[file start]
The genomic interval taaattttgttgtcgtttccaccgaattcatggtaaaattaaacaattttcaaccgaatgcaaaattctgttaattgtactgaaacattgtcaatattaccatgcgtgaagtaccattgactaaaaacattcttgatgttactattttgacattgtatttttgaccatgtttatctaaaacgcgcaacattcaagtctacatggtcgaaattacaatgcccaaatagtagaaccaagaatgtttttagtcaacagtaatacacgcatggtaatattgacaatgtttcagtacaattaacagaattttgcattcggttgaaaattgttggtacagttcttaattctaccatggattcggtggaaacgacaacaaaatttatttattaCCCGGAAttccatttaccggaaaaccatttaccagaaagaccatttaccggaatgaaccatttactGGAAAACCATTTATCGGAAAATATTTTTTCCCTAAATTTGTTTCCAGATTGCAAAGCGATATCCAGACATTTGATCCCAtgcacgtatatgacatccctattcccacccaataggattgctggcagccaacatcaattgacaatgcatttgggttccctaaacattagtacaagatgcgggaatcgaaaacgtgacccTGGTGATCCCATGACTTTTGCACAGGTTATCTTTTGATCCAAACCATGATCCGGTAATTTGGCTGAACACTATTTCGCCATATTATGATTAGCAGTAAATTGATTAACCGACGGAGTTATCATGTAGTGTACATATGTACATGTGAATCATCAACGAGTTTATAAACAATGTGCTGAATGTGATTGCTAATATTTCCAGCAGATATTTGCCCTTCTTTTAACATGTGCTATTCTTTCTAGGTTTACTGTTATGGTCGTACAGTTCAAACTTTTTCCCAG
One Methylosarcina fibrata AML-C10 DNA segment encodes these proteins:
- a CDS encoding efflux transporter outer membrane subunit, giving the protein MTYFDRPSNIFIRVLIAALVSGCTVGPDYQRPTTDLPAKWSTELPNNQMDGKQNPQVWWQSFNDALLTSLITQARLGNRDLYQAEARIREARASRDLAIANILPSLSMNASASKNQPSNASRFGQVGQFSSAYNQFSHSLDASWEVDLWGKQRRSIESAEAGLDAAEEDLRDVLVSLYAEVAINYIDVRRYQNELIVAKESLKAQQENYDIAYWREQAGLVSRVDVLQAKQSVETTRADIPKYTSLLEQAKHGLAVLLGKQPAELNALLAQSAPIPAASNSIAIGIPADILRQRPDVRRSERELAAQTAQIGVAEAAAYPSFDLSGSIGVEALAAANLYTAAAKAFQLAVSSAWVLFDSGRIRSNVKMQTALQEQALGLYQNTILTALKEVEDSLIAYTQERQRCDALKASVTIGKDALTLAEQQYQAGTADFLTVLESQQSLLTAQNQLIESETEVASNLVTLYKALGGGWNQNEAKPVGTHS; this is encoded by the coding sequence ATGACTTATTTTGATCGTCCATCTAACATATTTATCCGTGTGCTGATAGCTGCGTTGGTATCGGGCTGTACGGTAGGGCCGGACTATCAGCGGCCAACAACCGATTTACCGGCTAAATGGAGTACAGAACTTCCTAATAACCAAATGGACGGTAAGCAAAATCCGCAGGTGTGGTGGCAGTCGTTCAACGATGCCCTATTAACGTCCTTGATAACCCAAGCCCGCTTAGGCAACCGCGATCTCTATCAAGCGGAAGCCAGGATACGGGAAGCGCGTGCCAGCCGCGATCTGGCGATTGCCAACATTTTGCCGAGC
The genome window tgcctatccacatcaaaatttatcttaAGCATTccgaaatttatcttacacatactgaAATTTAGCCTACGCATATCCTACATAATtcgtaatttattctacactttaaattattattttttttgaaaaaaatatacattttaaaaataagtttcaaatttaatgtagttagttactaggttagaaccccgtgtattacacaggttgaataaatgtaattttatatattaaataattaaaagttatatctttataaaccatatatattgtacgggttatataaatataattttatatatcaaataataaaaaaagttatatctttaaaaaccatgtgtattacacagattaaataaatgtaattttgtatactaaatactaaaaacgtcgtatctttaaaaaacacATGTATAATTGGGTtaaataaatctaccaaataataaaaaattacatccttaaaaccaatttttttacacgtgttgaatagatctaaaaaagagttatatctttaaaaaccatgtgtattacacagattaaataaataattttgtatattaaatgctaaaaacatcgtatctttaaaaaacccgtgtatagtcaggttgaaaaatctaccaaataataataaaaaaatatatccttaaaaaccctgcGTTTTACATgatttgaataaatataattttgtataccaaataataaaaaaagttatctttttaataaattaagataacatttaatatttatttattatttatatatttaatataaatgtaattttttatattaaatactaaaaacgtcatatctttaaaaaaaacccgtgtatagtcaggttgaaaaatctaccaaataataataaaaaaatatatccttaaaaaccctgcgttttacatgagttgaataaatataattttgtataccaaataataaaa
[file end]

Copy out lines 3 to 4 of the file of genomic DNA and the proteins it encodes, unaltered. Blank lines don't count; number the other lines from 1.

- a CDS encoding efflux transporter outer membrane subunit, giving the protein MTYFDRPSNIFIRVLIAALVSGCTVGPDYQRPTTDLPAKWSTELPNNQMDGKQNPQVWWQSFNDALLTSLITQARLGNRDLYQAEARIREARASRDLAIANILPSLSMNASASKNQPSNASRFGQVGQFSSAYNQFSHSLDASWEVDLWGKQRRSIESAEAGLDAAEEDLRDVLVSLYAEVAINYIDVRRYQNELIVAKESLKAQQENYDIAYWREQAGLVSRVDVLQAKQSVETTRADIPKYTSLLEQAKHGLAVLLGKQPAELNALLAQSAPIPAASNSIAIGIPADILRQRPDVRRSERELAAQTAQIGVAEAAAYPSFDLSGSIGVEALAAANLYTAAAKAFQLAVSSAWVLFDSGRIRSNVKMQTALQEQALGLYQNTILTALKEVEDSLIAYTQERQRCDALKASVTIGKDALTLAEQQYQAGTADFLTVLESQQSLLTAQNQLIESETEVASNLVTLYKALGGGWNQNEAKPVGTHS; this is encoded by the coding sequence ATGACTTATTTTGATCGTCCATCTAACATATTTATCCGTGTGCTGATAGCTGCGTTGGTATCGGGCTGTACGGTAGGGCCGGACTATCAGCGGCCAACAACCGATTTACCGGCTAAATGGAGTACAGAACTTCCTAATAACCAAATGGACGGTAAGCAAAATCCGCAGGTGTGGTGGCAGTCGTTCAACGATGCCCTATTAACGTCCTTGATAACCCAAGCCCGCTTAGGCAACCGCGATCTCTATCAAGCGGAAGCCAGGATACGGGAAGCGCGTGCCAGCCGCGATCTGGCGATTGCCAACATTTTGCCGAGC
The genome window tgcctatccacatcaaaatttatcttaAGCATTccgaaatttatcttacacatactgaAATTTAGCCTACGCATATCCTACATAATtcgtaatttattctacactttaaattattattttttttgaaaaaaatatacattttaaaaataagtttcaaatttaatgtagttagttactaggttagaaccccgtgtattacacaggttgaataaatgtaattttatatattaaataattaaaagttatatctttataaaccatatatattgtacgggttatataaatataattttatatatcaaataataaaaaaagttatatctttaaaaaccatgtgtattacacagattaaataaatgtaattttgtatactaaatactaaaaacgtcgtatctttaaaaaacacATGTATAATTGGGTtaaataaatctaccaaataataaaaaattacatccttaaaaccaatttttttacacgtgttgaatagatctaaaaaagagttatatctttaaaaaccatgtgtattacacagattaaataaataattttgtatattaaatgctaaaaacatcgtatctttaaaaaacccgtgtatagtcaggttgaaaaatctaccaaataataataaaaaaatatatccttaaaaaccctgcGTTTTACATgatttgaataaatataattttgtataccaaataataaaaaaagttatctttttaataaattaagataacatttaatatttatttattatttatatatttaatataaatgtaattttttatattaaatactaaaaacgtcatatctttaaaaaaaacccgtgtatagtcaggttgaaaaatctaccaaataataataaaaaaatatatccttaaaaaccctgcgttttacatgagttgaataaatataattttgtataccaaataataaaa